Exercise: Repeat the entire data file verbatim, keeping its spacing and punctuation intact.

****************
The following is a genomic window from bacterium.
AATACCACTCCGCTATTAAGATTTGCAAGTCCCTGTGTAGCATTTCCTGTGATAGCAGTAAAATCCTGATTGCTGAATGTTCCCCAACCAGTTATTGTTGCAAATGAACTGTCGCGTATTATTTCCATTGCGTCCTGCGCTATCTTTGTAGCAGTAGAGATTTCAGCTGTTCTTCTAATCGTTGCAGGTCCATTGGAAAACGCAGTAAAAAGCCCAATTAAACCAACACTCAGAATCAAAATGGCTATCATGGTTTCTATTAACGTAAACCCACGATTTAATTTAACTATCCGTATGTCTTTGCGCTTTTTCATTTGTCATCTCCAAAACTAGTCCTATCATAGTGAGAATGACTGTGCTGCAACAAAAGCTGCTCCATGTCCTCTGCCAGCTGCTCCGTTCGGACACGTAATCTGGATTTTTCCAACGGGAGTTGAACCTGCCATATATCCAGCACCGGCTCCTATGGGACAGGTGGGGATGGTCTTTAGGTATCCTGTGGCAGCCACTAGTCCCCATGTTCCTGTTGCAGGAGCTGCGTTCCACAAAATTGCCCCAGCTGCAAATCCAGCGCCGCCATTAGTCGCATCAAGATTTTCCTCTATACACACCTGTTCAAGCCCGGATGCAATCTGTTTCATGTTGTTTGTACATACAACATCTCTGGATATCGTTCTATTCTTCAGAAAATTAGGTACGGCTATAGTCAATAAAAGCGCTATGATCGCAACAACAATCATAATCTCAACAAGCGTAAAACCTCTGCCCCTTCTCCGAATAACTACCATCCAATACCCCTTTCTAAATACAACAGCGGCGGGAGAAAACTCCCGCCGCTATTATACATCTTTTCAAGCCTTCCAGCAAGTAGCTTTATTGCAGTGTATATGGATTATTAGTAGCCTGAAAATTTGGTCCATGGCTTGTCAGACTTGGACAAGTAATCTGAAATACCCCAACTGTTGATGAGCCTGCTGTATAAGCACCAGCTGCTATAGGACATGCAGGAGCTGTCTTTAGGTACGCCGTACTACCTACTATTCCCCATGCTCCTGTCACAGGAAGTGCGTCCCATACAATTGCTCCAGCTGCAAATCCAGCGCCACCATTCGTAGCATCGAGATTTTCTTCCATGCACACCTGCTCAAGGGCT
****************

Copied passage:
The following is a genomic window from bacterium.
AATACCACTCCGCTATTAAGATTTGCAAGTCCCTGTGTAGCATTTCCTGTGATAGCAGTAAAATCCTGATTGCTGAATGTTCCCCAACCAGTTATTGTTGCAAATGAACTGTCGCGTATTATTTCCATTGCGTCCTGCGCTATCTTTGTAGCAGTAGAGATTTCAGCTGTTCTTCTAATCGTTGCAGGTCCATTGGAAAACGCAGTAAAAAGCCCAATTAAACCAACACTCAGAATCAAAATGGCTATCATGGTTTCTATTAACGTAAACCCACGATTTAATTTAACTATCCGTATGTCTTTGCGCTTTTTCATTTGTCATCTCCAAAACTAGTCCTATCATAGTGAGAATGACTGTGCTGCAACAAAAGCTGCTCCATGTCCTCTGCCAGCTGCTCCGTTCGGACACGTAATCTGGATTTTTCCAACGGGAGTTGAACCTGCCATATATCCAGCACCGGCTCCTATGGGACAGGTGGGGATGGTCTTTAGGTATCCTGTGGCAGCCACTAGTCCCCATGTTCCTGTTGCAGGAGCTGCGTTCCACAAAATTGCCCCAGCTGCAAATCCAGCGCCGCCATTAGTCGCATCAAGATTTTCCTCTATACACACCTGTTCAAGCCCGGATGCAATCTGTTTCATGTTGTTTGTACATACAACATCTCTGGATATCGTTCTATTCTTCAGAAAATTAGGTACGGCTATAGTCAATAAAAGCGCTATGATCGCAACAACAATCATAATCTCAACAAGCGTAAAACCTCTGCCCCTTCTCCGAATAACTACCATCCAATACCCCTTTCTAAATACAACAGCGGCGGGAGAAAACTCCCGCCGCTATTATACATCTTTTCAAGCCTTCCAGCAAGTAGCTTTATTGCAGTGTATATGGATTATTAGTAGCCTGAAAATTTGGTCCATGGCTTGTCAGACTTGGACAAGTAATCTGAAATACCCCAACTGTTGATGAGCCTGCTGTATAAGCACCAGCTGCTATAGGACATGCAGGAGCTGTCTTTAGGTACGCCGTACTACCTACTATTCCCCATGCTCCTGTCACAGGAAGTGCGTCCCATACAATTGCTCCAGCTGCAAATCCAGCGCCACCATTCGTAGCATCGAGATTTTCTTCCATGCACACCTGCTCAAGGGCT